While I wrapped myself in extra layers and adjusted my kit several other groups of people converged there. Other ski tourers heading to or from the summit of Cairngorm. A couple of climbers who had just come round the coire from Fiacaill Ridge. And, worryingly, a group of young gung ho skiers who seemed awfully nice, and very enthusiastic, but less navigationally conscious than you would hope in such conditions. They reminded me of myself, back in 2007.
They made their goodbyes, loudly optimistic that they were off to Ben Macdui. We watched them vanish into the snow a few metres away. Someone darkly joked: ‘Yup. They’re all going to die.’
I made ready to head further round the coire. I took a bearing due South and started walking. But I hadn’t gone more than twenty metres when the wind surged and blasted my back with snow. I looked back at the cairn, and saw it distressingly faintly, while thick snow lashed at my face. I lost my boldness and scuttled back to the cairn. Better to stay in a known spot, for now, with a modicum of shelter.
I tucked into my flask of tea while I considered my options. I could hang around for a fair while – I was warm enough. But the weather was showing no signs at all of clearing. I drank tea and waited, wondering if my camera would see anything decent today.
Eventually I decided to bug out. It looked like today was not the day. I’d been in the whiteout for a few hours by now, without a glimmer of light. Still, I was happy with what I’d done. I’d got out, I’d put my toe in again, so to speak. I’d proven I could still do this. A little adventure today, a longer one next time. But there needs to be a next time, so focus on getting back safely for now.
I tightened up my clothing as I stepped out from behind the cairn again. At once I was blasted with graupel snow that struck with the force of grapeshot. Exposed skin was instantly painful and then numb. My hands, trying to find their way back into gloves, struggled to function.
Heading down, reversing my steps from earlier, I kept check with map and compass. I had descended about 150m from the top when I looked up and saw light for the first time in several hours. Dim, faint, distant. But definitely there. The cloud was lifting. A break was coming.
Urgently I stowed my map, raised my goggles (both of these becoming quickly redundant). I ran through the snow to the side of the ridge. From there I could look down into the coire. The cloud thinned and light came flooding back to the world. For a moment I regretted my decision to head down, but then I realised that above me 1141 was still in the cloud. I was in the perfect place, at the right time, after all.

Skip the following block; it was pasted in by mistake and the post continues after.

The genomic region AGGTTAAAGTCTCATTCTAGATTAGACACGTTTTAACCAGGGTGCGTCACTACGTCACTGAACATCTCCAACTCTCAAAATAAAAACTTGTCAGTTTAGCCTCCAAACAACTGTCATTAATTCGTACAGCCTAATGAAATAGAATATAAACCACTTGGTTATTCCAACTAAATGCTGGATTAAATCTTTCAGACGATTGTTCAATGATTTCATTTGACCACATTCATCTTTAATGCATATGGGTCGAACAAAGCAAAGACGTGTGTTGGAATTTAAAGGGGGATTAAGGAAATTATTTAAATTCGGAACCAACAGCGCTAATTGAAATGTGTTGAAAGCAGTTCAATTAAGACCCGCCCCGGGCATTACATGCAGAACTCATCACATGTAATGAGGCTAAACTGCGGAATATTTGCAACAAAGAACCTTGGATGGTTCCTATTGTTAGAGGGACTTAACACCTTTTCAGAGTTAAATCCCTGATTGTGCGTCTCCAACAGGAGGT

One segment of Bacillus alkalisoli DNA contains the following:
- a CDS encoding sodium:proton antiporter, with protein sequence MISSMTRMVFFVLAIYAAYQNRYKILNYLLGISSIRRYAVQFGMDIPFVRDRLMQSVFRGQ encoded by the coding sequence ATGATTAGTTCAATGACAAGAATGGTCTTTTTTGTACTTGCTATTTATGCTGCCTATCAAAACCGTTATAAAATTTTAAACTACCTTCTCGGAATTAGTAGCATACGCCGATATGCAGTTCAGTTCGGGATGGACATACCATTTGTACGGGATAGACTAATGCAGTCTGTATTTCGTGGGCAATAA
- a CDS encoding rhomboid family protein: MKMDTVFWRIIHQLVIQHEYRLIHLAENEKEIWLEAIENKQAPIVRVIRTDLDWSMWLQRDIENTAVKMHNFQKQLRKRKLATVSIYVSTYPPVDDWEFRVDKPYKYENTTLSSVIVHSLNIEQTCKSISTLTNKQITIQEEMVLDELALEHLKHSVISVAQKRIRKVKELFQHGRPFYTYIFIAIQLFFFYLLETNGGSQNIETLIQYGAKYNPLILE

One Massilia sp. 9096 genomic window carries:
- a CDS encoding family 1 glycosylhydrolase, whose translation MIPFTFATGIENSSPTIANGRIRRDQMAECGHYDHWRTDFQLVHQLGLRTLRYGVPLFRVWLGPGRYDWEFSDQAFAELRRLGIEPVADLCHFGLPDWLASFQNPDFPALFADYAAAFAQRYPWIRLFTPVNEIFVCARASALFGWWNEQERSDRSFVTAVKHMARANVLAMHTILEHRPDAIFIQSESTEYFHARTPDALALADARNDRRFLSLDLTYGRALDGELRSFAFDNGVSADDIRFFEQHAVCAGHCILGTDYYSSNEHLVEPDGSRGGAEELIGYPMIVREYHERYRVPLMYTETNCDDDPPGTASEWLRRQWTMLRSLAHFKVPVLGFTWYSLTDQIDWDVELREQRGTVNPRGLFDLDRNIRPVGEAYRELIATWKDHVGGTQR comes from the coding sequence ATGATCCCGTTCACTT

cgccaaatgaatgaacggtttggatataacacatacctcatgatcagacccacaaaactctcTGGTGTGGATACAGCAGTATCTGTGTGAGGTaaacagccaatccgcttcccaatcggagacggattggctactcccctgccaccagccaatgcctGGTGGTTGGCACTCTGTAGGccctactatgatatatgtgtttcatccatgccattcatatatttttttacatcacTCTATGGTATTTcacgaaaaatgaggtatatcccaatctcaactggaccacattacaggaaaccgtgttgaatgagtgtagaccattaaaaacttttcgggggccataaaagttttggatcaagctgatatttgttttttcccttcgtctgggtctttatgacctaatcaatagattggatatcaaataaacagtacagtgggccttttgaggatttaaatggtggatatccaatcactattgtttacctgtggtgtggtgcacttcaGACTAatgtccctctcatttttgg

I drank in the sight of distance. Definition. The mountain was a pure expression of shape and light. Elegant form beneath silver edged clouds. A moment of pure beauty, born from the wildness of the weather.
A memory came surging back. Standing in almost that exact place ten years ago, on the way down after climbing Aladdin’s Couloir and Jacob’s Ladder. The cloud lifting then just as it did now. And me wearing the same hat, the same goggles, the same jacket, the same gaiters, the same gloves. Strange how life loops back around sometimes.
Life had sent me on a few unexpected side quests since that moment. But here I was again, and the intervening ten years did nothing but show me how precious such moments are.
I saw more weather approaching, hot on the heels of the clouds that had just receded. I continued on down the ridge, and was shortly engulfed once more.
The visibility was again reduced to less than thirty metres. The snow whipped at my face with skin-peeling painfulness. I walked by map and compass once more, assured that descent had indeed been the right choice. It was hard to walk evenly among the blank and featureless snow.
Near to the bottom of the ridge the weather began to lift for a second time. I knew exactly where I wanted to be; among the small montane pines that grow stunted and shrub-like on the mountain’s lower slopes. A choice once again informed by previous experience.
Just as the cloud lifted the sun broke through again, illuminating a torn and silver edge with gorgeous light. The snow of the distant slopes of Lurchers Gully looked like radiant silk. This was the moment I’d been searching for.
I took a while there to enjoy the clear air before the snow came in yet again. As it returned for a third time I rejoined the Coire an-t Sneachda path and followed it back to the ski centre.
Mission accomplished in every way.